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Breaking Ranks

Breaking RanksThe political landscape in Washington could be changed significantly by the historic decision of a Vermont Senator. Washington.

Medford/Somerville, Mass. [05.24.01] This morning, Vermont Senator Jim Jeffords officially left the Republican Party, effectively handing control of the United States Senate to Democrats and turning he political landscape in the nation's Capitol on its head. By announcing his decision to become an Independent, Jeffords initiated the first-ever change of power in the Senate not caused by an election.

While the announcement will have a distinct place in political history, its immediate impact on the White House and Congress remains unclear.

"In terms of broad public policy, which is the bottom line, it doesn't make much difference," Tufts' Jeffrey Berry told USA Today.

Even though the Tufts political science professor predicts that Jeffords' decision won't dramatically change the nature of the Senate's public policy agenda, he told USA Today that Democrats will get a bump from the announcement.

"This really invigorates the [Democratic] Party," Berry told the newspaper. "This gives them a lot of leverage."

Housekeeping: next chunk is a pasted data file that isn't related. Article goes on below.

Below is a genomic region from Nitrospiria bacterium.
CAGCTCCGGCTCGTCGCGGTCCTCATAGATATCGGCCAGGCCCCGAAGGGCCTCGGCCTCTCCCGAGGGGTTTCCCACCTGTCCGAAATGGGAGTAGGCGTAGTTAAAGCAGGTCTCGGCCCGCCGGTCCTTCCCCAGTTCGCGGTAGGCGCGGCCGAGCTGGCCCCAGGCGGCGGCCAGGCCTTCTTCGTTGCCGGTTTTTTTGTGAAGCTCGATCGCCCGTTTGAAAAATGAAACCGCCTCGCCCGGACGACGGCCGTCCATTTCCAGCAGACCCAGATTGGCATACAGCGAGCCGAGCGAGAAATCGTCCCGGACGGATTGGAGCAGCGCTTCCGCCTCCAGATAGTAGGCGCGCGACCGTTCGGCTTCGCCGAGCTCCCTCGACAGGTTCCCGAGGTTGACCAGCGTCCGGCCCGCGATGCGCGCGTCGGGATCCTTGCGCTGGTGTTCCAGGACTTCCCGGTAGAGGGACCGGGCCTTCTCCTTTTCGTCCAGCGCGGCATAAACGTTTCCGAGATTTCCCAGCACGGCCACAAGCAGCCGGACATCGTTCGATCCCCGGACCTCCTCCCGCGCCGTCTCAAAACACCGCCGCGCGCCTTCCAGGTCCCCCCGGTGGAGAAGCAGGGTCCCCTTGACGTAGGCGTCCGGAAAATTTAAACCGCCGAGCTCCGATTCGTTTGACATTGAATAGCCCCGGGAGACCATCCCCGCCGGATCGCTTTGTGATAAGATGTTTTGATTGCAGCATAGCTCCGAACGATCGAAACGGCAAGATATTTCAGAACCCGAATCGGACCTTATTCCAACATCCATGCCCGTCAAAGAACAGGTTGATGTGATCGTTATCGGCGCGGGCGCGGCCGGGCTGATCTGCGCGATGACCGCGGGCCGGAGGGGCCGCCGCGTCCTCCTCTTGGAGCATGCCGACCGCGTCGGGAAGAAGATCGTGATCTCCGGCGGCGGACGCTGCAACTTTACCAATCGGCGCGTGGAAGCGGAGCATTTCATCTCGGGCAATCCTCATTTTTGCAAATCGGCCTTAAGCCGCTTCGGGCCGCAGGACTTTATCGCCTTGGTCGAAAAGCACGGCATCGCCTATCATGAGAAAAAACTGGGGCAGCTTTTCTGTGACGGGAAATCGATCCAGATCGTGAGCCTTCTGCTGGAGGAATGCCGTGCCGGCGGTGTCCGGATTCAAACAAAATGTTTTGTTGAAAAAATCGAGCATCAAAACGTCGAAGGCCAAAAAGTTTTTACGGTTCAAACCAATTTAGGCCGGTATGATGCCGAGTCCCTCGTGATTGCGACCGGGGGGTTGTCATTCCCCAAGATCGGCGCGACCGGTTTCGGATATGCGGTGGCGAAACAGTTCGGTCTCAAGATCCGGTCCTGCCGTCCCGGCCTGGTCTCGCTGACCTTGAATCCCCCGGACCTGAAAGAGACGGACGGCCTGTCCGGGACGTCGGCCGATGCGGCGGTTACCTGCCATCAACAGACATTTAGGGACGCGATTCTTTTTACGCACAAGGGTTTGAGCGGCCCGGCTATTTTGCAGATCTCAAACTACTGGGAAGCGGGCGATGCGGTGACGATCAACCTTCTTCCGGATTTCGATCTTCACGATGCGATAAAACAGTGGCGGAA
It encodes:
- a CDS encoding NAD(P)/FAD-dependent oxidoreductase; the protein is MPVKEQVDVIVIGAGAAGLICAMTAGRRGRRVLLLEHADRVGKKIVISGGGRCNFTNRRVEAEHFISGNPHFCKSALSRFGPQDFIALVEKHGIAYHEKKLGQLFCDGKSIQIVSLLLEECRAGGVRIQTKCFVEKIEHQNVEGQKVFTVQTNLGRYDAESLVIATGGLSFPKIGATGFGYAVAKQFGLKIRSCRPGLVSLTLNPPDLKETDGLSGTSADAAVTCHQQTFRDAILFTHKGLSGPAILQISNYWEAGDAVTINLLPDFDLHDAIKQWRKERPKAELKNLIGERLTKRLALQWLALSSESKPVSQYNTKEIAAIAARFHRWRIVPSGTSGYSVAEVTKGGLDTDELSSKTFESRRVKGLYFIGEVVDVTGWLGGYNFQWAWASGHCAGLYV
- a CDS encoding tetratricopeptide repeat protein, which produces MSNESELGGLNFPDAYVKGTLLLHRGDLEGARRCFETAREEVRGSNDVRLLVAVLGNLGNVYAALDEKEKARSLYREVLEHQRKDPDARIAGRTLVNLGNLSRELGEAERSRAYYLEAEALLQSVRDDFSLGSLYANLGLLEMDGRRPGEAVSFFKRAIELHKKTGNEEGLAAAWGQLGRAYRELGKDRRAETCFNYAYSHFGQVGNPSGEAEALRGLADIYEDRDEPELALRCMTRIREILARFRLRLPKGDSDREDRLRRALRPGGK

Specifically, Jeffords' move breaks the 50-50 tie in the Senate and gives Democrats control of the committee chairmanships. Senator Tom Daschle will replace Trent Lott as Senate majority leader as well.

That could pose new challenges for George Bush's policy initiatives down the line.

"It will make for tougher times for President Bush's Supreme Court nominees," Berry told the Atlanta Journal-Constitution.

But the Tufts expert doesn't expect the shift in power to cause extensive congressional gridlock.

According to the Seattle Times, Berry "cited the success that Republican Presidents Richard Nixon and Ronald Reagan had in dealing with Democrats."

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